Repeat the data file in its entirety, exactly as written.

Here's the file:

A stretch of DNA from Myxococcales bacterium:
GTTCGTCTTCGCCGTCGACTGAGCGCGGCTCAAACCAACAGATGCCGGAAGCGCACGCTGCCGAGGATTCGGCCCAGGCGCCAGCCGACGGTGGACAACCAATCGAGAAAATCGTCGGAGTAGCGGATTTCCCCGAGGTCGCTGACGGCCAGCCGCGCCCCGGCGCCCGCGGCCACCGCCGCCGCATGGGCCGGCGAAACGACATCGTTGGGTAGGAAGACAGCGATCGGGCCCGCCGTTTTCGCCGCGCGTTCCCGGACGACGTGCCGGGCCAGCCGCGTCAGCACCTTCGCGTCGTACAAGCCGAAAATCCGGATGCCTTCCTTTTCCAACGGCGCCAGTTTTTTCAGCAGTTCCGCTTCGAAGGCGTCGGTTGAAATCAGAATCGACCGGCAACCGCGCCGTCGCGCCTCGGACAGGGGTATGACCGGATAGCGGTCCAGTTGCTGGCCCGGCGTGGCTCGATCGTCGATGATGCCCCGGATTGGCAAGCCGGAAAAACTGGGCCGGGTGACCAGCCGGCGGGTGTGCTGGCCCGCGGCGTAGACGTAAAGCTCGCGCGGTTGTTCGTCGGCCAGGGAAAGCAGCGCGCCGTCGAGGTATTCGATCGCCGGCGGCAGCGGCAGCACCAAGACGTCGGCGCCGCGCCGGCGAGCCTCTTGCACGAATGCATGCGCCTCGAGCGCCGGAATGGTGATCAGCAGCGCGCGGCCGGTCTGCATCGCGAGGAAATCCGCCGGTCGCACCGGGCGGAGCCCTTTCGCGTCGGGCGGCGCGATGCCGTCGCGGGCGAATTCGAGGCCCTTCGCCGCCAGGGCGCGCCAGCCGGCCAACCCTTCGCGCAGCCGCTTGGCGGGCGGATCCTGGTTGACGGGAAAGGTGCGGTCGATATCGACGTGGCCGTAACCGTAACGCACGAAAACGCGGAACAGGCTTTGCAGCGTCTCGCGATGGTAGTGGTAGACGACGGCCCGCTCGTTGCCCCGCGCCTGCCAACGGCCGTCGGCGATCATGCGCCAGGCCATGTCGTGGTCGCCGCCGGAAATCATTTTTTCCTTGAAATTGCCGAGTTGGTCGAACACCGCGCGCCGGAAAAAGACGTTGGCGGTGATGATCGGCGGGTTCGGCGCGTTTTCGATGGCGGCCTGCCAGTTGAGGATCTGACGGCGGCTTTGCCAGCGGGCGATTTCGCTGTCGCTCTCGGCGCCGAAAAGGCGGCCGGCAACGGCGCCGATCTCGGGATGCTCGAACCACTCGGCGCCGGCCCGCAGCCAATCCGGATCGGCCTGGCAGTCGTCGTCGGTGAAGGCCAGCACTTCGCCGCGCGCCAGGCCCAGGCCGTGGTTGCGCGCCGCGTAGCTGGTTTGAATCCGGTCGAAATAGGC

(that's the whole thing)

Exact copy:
A stretch of DNA from Myxococcales bacterium:
GTTCGTCTTCGCCGTCGACTGAGCGCGGCTCAAACCAACAGATGCCGGAAGCGCACGCTGCCGAGGATTCGGCCCAGGCGCCAGCCGACGGTGGACAACCAATCGAGAAAATCGTCGGAGTAGCGGATTTCCCCGAGGTCGCTGACGGCCAGCCGCGCCCCGGCGCCCGCGGCCACCGCCGCCGCATGGGCCGGCGAAACGACATCGTTGGGTAGGAAGACAGCGATCGGGCCCGCCGTTTTCGCCGCGCGTTCCCGGACGACGTGCCGGGCCAGCCGCGTCAGCACCTTCGCGTCGTACAAGCCGAAAATCCGGATGCCTTCCTTTTCCAACGGCGCCAGTTTTTTCAGCAGTTCCGCTTCGAAGGCGTCGGTTGAAATCAGAATCGACCGGCAACCGCGCCGTCGCGCCTCGGACAGGGGTATGACCGGATAGCGGTCCAGTTGCTGGCCCGGCGTGGCTCGATCGTCGATGATGCCCCGGATTGGCAAGCCGGAAAAACTGGGCCGGGTGACCAGCCGGCGGGTGTGCTGGCCCGCGGCGTAGACGTAAAGCTCGCGCGGTTGTTCGTCGGCCAGGGAAAGCAGCGCGCCGTCGAGGTATTCGATCGCCGGCGGCAGCGGCAGCACCAAGACGTCGGCGCCGCGCCGGCGAGCCTCTTGCACGAATGCATGCGCCTCGAGCGCCGGAATGGTGATCAGCAGCGCGCGGCCGGTCTGCATCGCGAGGAAATCCGCCGGTCGCACCGGGCGGAGCCCTTTCGCGTCGGGCGGCGCGATGCCGTCGCGGGCGAATTCGAGGCCCTTCGCCGCCAGGGCGCGCCAGCCGGCCAACCCTTCGCGCAGCCGCTTGGCGGGCGGATCCTGGTTGACGGGAAAGGTGCGGTCGATATCGACGTGGCCGTAACCGTAACGCACGAAAACGCGGAACAGGCTTTGCAGCGTCTCGCGATGGTAGTGGTAGACGACGGCCCGCTCGTTGCCCCGCGCCTGCCAACGGCCGTCGGCGATCATGCGCCAGGCCATGTCGTGGTCGCCGCCGGAAATCATTTTTTCCTTGAAATTGCCGAGTTGGTCGAACACCGCGCGCCGGAAAAAGACGTTGGCGGTGATGATCGGCGGGTTCGGCGCGTTTTCGATGGCGGCCTGCCAGTTGAGGATCTGACGGCGGCTTTGCCAGCGGGCGATTTCGCTGTCGCTCTCGGCGCCGAAAAGGCGGCCGGCAACGGCGCCGATCTCGGGATGCTCGAACCACTCGGCGCCGGCCCGCAGCCAATCCGGATCGGCCTGGCAGTCGTCGTCGGTGAAGGCCAGCACTTCGCCGCGCGCCAGGCCCAGGCCGTGGTTGCGCGCCGCGTAGCTGGTTTGAATCCGGTCGAAATAGGC